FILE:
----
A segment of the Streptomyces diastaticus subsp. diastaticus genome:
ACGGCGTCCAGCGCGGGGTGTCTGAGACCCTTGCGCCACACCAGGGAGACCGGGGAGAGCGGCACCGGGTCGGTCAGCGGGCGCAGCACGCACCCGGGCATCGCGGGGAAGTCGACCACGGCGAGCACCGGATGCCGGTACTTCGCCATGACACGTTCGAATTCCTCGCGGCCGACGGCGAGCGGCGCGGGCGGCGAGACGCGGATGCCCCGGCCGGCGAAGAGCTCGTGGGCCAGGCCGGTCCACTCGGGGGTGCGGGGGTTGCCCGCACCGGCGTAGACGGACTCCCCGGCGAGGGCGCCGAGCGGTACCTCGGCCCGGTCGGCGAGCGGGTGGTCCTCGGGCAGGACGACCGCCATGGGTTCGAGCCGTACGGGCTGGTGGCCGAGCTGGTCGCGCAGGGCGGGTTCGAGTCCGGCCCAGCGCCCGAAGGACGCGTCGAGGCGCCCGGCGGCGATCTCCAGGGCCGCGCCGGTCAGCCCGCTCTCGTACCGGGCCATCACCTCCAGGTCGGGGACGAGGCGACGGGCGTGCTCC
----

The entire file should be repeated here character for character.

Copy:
A segment of the Streptomyces diastaticus subsp. diastaticus genome:
ACGGCGTCCAGCGCGGGGTGTCTGAGACCCTTGCGCCACACCAGGGAGACCGGGGAGAGCGGCACCGGGTCGGTCAGCGGGCGCAGCACGCACCCGGGCATCGCGGGGAAGTCGACCACGGCGAGCACCGGATGCCGGTACTTCGCCATGACACGTTCGAATTCCTCGCGGCCGACGGCGAGCGGCGCGGGCGGCGAGACGCGGATGCCCCGGCCGGCGAAGAGCTCGTGGGCCAGGCCGGTCCACTCGGGGGTGCGGGGGTTGCCCGCACCGGCGTAGACGGACTCCCCGGCGAGGGCGCCGAGCGGTACCTCGGCCCGGTCGGCGAGCGGGTGGTCCTCGGGCAGGACGACCGCCATGGGTTCGAGCCGTACGGGCTGGTGGCCGAGCTGGTCGCGCAGGGCGGGTTCGAGTCCGGCCCAGCGCCCGAAGGACGCGTCGAGGCGCCCGGCGGCGATCTCCAGGGCCGCGCCGGTCAGCCCGCTCTCGTACCGGGCCATCACCTCCAGGTCGGGGACGAGGCGACGGGCGTGCTCC